Boston Public Schools reports its first monkeypox case

An unidentified "adult member" from BPS is in quarantine. Families who are at risk have been contacted.

School and health officials told families Monday morning that an “adult member” from Boston Public Schools has been infected with monkeypox, the district’s first reported case.

The affected adult’s identity and job title have not yet been released, nor has the name of the school.

Officials said the unidentified building was disinfected over the weekend, and the affected individual will quarantine “until it is safe to be around others.”

“The health and well-being of our students and staff is our top priority,” said the school district in a statement to families obtained by WCVB. “We have worked closely with the BPHC and the affected person to identify and notify exposed individuals. We have also worked closely with the impacted school community to share this information.”

Families who received an individual call were told that their school community is affected, according to the statement. Those who did not receive a phone call are not at risk of infection at this time.

Boston Mayor Michelle Wu said in an unrelated press conference that appropriate action has been taken. “The contract tracing has been done, there’s been limited exposure, and everyone who has needed to have resources and vaccinations have been contacted, and that is being made available out of an abundance of caution,” she said.

Several school districts across the country have also reported monkeypox infections toward the start of the school year. Ridge Point High School in Fort Bend County, Texas, confirmed its second case among students last Thursday, September 15.

“It’s a little bit scary. We haven’t really heard much about it,” one student said in an interview with Click2Houston.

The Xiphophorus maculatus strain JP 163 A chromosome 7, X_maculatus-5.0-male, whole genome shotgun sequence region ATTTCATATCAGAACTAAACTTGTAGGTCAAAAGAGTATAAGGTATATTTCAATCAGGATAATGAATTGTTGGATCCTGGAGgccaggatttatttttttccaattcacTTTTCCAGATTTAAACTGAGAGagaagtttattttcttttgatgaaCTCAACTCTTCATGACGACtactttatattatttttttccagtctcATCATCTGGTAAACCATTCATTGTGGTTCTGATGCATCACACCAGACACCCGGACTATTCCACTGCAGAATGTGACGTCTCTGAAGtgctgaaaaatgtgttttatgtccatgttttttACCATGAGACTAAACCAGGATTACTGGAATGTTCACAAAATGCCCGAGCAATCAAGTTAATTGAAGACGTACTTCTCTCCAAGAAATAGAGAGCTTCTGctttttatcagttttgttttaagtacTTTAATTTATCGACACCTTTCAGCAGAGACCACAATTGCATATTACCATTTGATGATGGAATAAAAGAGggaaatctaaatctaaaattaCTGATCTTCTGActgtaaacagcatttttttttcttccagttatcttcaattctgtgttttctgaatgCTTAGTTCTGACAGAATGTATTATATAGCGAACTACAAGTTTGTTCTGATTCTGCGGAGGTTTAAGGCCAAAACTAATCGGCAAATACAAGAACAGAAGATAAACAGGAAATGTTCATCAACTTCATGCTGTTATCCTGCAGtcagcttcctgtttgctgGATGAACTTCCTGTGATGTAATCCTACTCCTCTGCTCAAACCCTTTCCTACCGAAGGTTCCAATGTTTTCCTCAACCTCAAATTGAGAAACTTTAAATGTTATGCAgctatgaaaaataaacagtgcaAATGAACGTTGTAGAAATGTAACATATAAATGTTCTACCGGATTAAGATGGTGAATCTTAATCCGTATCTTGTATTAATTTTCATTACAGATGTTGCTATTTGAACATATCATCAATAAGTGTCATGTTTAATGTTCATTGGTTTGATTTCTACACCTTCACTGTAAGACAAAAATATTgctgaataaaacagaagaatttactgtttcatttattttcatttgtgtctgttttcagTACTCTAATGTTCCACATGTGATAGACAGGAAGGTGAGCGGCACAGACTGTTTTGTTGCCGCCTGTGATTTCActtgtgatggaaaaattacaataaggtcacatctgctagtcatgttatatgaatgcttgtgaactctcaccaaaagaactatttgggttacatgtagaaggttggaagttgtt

A positive case was also reported in an elementary school in Gwinnett County, Georgia, in late August. A letter was sent to the community informing them that an unnamed individual at Dacula Elementary School tested positive for the virus.

“I want to reassure you, we are taking this situation very seriously and the risk of monkeypox transmission in a school setting is very minimal,” a spokesperson for the GCPS said in the letter.

According to data from the Center for Disease Control and Prevention, there have been a total of 23,893 confirmed cases.

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Read the full statement sent to Boston Public School families below:

“Dear BPS Families,

The health and well-being of our students and staff is a top priority. With that in mind, we wanted to share an important update with you that the Boston Public Health Commission (BPHC) informed us that an adult member of our BPS community has been diagnosed with monkeypox.

We have worked closely with the BPHC and the affected person to identify and notify exposed individuals. We have also worked closely with the impacted school community to share this information.

If you did not receive an individual call or a specific school communication, your school community is not impacted. We are sharing this information in accordance with our commitment to transparency and educational awareness.

In general, the risk of monkeypox transmission to the community remains very low.

While this may be difficult to process, especially after the last several school years, we want you to know that we are here for you. We assure you that we are doing everything to ensure the health and safety of all of our schools.

You can find more information about monkeypox on the City of Boston’s website.

As recommended by the BPHC, the infected person will stay home (isolate) until it is safe to be around others. BPHC will offer vaccines to those who we have identified as exposed contacts. Exposed contacts may continue their normal activities as long as they do not have symptoms consistent with monkeypox.

This weekend, we cleaned and disinfected the entire impacted school building as recommended by the Centers for Disease Control and Prevention (CDC).

We will continue to keep you updated. Thank you for your continued partnership to make all our schools healthy, safe and welcoming places for all our students and staff.”

Micah Ward
Micah Ward
Micah Ward is a District Administration staff writer. He recently earned his master’s degree in Journalism at the University of Alabama. He spent his time during graduate school working on his master’s thesis. He’s also a self-taught guitarist who loves playing folk-style music.

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